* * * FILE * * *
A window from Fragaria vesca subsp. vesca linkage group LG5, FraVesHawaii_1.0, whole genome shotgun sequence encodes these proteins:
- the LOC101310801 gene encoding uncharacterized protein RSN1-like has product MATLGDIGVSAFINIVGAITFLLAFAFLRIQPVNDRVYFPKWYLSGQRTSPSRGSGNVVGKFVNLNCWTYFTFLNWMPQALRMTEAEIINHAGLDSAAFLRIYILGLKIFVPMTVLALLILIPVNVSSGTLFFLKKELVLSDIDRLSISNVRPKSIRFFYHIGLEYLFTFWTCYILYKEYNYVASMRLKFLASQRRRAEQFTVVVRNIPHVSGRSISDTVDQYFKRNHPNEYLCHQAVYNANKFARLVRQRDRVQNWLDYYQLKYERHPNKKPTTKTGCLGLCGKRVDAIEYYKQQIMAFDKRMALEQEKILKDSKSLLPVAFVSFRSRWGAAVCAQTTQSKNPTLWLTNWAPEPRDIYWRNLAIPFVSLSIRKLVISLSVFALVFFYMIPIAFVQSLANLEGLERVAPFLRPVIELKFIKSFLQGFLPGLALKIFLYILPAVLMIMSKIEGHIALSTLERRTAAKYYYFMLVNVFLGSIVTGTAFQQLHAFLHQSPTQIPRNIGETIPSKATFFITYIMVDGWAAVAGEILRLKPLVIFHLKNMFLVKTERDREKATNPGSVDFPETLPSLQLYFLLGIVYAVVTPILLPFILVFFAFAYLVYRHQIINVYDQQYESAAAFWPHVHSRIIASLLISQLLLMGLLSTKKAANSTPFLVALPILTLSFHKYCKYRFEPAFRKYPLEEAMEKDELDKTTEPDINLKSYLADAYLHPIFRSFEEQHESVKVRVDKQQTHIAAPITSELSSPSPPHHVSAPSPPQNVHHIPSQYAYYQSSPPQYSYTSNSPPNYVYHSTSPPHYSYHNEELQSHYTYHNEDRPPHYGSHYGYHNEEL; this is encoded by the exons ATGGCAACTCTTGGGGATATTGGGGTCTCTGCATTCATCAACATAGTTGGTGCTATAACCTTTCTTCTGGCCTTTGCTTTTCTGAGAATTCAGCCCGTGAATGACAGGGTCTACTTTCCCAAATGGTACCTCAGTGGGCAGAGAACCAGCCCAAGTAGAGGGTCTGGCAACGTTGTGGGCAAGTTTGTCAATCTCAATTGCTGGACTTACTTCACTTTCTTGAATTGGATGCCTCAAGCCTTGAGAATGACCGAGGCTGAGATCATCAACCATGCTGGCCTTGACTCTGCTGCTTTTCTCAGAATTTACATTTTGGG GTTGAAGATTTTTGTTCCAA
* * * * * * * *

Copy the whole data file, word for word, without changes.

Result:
A window from Fragaria vesca subsp. vesca linkage group LG5, FraVesHawaii_1.0, whole genome shotgun sequence encodes these proteins:
- the LOC101310801 gene encoding uncharacterized protein RSN1-like has product MATLGDIGVSAFINIVGAITFLLAFAFLRIQPVNDRVYFPKWYLSGQRTSPSRGSGNVVGKFVNLNCWTYFTFLNWMPQALRMTEAEIINHAGLDSAAFLRIYILGLKIFVPMTVLALLILIPVNVSSGTLFFLKKELVLSDIDRLSISNVRPKSIRFFYHIGLEYLFTFWTCYILYKEYNYVASMRLKFLASQRRRAEQFTVVVRNIPHVSGRSISDTVDQYFKRNHPNEYLCHQAVYNANKFARLVRQRDRVQNWLDYYQLKYERHPNKKPTTKTGCLGLCGKRVDAIEYYKQQIMAFDKRMALEQEKILKDSKSLLPVAFVSFRSRWGAAVCAQTTQSKNPTLWLTNWAPEPRDIYWRNLAIPFVSLSIRKLVISLSVFALVFFYMIPIAFVQSLANLEGLERVAPFLRPVIELKFIKSFLQGFLPGLALKIFLYILPAVLMIMSKIEGHIALSTLERRTAAKYYYFMLVNVFLGSIVTGTAFQQLHAFLHQSPTQIPRNIGETIPSKATFFITYIMVDGWAAVAGEILRLKPLVIFHLKNMFLVKTERDREKATNPGSVDFPETLPSLQLYFLLGIVYAVVTPILLPFILVFFAFAYLVYRHQIINVYDQQYESAAAFWPHVHSRIIASLLISQLLLMGLLSTKKAANSTPFLVALPILTLSFHKYCKYRFEPAFRKYPLEEAMEKDELDKTTEPDINLKSYLADAYLHPIFRSFEEQHESVKVRVDKQQTHIAAPITSELSSPSPPHHVSAPSPPQNVHHIPSQYAYYQSSPPQYSYTSNSPPNYVYHSTSPPHYSYHNEELQSHYTYHNEDRPPHYGSHYGYHNEEL; this is encoded by the exons ATGGCAACTCTTGGGGATATTGGGGTCTCTGCATTCATCAACATAGTTGGTGCTATAACCTTTCTTCTGGCCTTTGCTTTTCTGAGAATTCAGCCCGTGAATGACAGGGTCTACTTTCCCAAATGGTACCTCAGTGGGCAGAGAACCAGCCCAAGTAGAGGGTCTGGCAACGTTGTGGGCAAGTTTGTCAATCTCAATTGCTGGACTTACTTCACTTTCTTGAATTGGATGCCTCAAGCCTTGAGAATGACCGAGGCTGAGATCATCAACCATGCTGGCCTTGACTCTGCTGCTTTTCTCAGAATTTACATTTTGGG GTTGAAGATTTTTGTTCCAA